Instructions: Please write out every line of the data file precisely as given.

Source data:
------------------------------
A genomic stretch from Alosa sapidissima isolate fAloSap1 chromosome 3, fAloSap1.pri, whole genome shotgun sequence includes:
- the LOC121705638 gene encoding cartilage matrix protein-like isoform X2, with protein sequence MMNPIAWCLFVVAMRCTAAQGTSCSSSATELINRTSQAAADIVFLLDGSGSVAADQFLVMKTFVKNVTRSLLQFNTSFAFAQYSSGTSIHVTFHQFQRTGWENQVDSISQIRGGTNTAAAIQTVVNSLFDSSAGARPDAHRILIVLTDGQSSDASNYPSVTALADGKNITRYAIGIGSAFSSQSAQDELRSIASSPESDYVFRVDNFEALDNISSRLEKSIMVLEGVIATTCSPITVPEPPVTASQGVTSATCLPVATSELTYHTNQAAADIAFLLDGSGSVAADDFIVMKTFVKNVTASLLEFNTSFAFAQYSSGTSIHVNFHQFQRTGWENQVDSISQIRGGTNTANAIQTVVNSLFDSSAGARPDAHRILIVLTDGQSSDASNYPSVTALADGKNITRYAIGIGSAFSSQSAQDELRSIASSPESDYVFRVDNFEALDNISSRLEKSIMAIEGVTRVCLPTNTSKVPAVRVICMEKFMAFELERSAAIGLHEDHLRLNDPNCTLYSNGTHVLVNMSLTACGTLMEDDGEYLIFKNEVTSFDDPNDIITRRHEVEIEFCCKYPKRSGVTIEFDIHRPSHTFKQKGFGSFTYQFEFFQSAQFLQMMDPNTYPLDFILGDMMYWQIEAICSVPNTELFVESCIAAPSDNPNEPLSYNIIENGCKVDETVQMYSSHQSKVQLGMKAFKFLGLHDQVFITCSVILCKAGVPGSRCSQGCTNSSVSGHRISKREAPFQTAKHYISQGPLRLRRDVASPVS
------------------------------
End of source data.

A genomic stretch from Alosa sapidissima isolate fAloSap1 chromosome 3, fAloSap1.pri, whole genome shotgun sequence includes:
- the LOC121705638 gene encoding cartilage matrix protein-like isoform X2, with protein sequence MMNPIAWCLFVVAMRCTAAQGTSCSSSATELINRTSQAAADIVFLLDGSGSVAADQFLVMKTFVKNVTRSLLQFNTSFAFAQYSSGTSIHVTFHQFQRTGWENQVDSISQIRGGTNTAAAIQTVVNSLFDSSAGARPDAHRILIVLTDGQSSDASNYPSVTALADGKNITRYAIGIGSAFSSQSAQDELRSIASSPESDYVFRVDNFEALDNISSRLEKSIMVLEGVIATTCSPITVPEPPVTASQGVTSATCLPVATSELTYHTNQAAADIAFLLDGSGSVAADDFIVMKTFVKNVTASLLEFNTSFAFAQYSSGTSIHVNFHQFQRTGWENQVDSISQIRGGTNTANAIQTVVNSLFDSSAGARPDAHRILIVLTDGQSSDASNYPSVTALADGKNITRYAIGIGSAFSSQSAQDELRSIASSPESDYVFRVDNFEALDNISSRLEKSIMAIEGVTRVCLPTNTSKVPAVRVICMEKFMAFELERSAAIGLHEDHLRLNDPNCTLYSNGTHVLVNMSLTACGTLMEDDGEYLIFKNEVTSFDDPNDIITRRHEVEIEFCCKYPKRSGVTIEFDIHRPSHTFKQKGFGSFTYQFEFFQSAQFLQMMDPNTYPLDFILGDMMYWQIEAICSVPNTELFVESCIAAPSDNPNEPLSYNIIENGCKVDETVQMYSSHQSKVQLGMKAFKFLGLHDQVFITCSVILCKAGVPGSRCSQGCTNSSVSGHRISKREAPFQTAKHYISQGPLRLRRDVASPVS